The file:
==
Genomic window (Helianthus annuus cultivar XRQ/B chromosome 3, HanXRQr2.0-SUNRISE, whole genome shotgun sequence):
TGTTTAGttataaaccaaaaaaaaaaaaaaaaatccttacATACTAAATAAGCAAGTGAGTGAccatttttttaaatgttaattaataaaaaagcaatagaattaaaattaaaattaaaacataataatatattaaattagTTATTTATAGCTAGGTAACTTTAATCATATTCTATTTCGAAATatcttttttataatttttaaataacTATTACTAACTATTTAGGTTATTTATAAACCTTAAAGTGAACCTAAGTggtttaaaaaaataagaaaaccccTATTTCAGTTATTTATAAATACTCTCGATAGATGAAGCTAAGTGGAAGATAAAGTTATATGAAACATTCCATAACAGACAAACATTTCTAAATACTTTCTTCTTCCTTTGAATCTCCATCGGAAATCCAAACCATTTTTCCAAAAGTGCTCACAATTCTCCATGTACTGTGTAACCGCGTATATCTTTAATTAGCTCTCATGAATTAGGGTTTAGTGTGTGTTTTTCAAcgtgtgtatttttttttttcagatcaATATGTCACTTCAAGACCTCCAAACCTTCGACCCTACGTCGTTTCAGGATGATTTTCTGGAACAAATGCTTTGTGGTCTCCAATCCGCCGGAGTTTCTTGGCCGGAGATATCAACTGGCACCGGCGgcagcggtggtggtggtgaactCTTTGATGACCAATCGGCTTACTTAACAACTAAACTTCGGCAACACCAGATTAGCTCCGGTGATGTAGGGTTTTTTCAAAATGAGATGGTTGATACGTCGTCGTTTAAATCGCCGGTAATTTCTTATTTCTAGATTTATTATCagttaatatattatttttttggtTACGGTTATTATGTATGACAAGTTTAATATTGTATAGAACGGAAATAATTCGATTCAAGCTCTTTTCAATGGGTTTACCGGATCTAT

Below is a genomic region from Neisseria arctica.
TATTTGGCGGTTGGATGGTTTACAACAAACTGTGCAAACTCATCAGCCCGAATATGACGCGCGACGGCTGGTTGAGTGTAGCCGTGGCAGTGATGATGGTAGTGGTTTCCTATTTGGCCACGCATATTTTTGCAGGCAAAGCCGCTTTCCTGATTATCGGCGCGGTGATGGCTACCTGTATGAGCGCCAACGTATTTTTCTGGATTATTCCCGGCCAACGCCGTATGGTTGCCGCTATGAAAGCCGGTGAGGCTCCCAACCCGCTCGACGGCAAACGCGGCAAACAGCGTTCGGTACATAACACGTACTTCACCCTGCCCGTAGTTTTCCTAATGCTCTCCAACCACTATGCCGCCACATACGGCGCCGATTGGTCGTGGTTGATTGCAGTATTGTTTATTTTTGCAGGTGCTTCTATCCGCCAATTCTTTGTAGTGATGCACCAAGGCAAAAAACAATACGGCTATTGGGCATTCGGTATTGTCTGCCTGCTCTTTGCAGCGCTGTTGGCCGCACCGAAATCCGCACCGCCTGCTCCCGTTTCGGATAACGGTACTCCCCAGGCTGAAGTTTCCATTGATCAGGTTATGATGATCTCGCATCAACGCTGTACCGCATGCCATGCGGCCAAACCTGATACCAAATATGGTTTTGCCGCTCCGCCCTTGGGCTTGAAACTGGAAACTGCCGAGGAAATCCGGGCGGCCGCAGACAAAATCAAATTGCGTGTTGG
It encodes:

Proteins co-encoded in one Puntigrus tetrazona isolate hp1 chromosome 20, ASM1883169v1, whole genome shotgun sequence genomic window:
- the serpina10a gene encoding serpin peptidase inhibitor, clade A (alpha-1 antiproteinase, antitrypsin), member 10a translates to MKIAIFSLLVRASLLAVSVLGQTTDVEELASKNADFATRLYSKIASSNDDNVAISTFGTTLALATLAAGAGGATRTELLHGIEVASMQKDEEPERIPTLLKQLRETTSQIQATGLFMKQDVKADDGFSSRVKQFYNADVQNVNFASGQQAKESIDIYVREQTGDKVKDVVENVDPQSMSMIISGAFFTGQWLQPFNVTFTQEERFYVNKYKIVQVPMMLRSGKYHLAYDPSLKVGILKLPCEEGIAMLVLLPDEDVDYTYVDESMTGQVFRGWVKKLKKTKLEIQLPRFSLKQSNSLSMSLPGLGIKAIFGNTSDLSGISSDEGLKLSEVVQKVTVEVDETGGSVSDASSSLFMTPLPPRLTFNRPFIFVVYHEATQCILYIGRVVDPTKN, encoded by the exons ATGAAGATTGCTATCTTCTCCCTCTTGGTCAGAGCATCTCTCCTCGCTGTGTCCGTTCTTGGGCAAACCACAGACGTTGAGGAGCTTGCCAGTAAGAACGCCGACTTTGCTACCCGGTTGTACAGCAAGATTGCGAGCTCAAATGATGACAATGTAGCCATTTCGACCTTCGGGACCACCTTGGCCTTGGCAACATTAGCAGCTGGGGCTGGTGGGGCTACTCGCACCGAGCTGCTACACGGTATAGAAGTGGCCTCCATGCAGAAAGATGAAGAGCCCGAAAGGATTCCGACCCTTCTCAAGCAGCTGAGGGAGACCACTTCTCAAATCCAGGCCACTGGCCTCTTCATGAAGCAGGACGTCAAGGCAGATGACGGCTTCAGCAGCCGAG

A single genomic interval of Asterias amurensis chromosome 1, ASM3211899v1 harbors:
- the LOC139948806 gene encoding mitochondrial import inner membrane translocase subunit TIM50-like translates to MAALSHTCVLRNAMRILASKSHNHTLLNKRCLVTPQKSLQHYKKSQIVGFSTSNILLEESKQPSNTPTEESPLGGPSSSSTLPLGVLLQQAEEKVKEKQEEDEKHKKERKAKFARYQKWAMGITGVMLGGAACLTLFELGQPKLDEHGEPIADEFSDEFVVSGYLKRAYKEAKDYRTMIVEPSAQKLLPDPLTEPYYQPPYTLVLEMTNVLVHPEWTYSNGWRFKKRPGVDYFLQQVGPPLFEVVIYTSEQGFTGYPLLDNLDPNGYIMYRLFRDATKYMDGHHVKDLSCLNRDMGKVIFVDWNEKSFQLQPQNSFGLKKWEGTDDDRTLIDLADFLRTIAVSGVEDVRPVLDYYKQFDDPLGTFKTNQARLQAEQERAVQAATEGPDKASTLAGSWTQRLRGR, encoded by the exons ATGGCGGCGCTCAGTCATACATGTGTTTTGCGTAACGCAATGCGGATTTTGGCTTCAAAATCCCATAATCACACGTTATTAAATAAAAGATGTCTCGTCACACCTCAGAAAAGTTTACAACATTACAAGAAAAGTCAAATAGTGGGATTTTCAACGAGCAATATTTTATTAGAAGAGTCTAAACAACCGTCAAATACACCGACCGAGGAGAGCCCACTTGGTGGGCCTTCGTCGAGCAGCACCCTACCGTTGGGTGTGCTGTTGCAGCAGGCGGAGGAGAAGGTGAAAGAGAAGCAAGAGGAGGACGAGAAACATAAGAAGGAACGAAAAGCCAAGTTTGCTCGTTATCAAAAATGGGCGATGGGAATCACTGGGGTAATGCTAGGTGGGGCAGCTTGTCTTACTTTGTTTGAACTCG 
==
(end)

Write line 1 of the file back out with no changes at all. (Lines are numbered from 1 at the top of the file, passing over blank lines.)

Genomic window (Helianthus annuus cultivar XRQ/B chromosome 3, HanXRQr2.0-SUNRISE, whole genome shotgun sequence):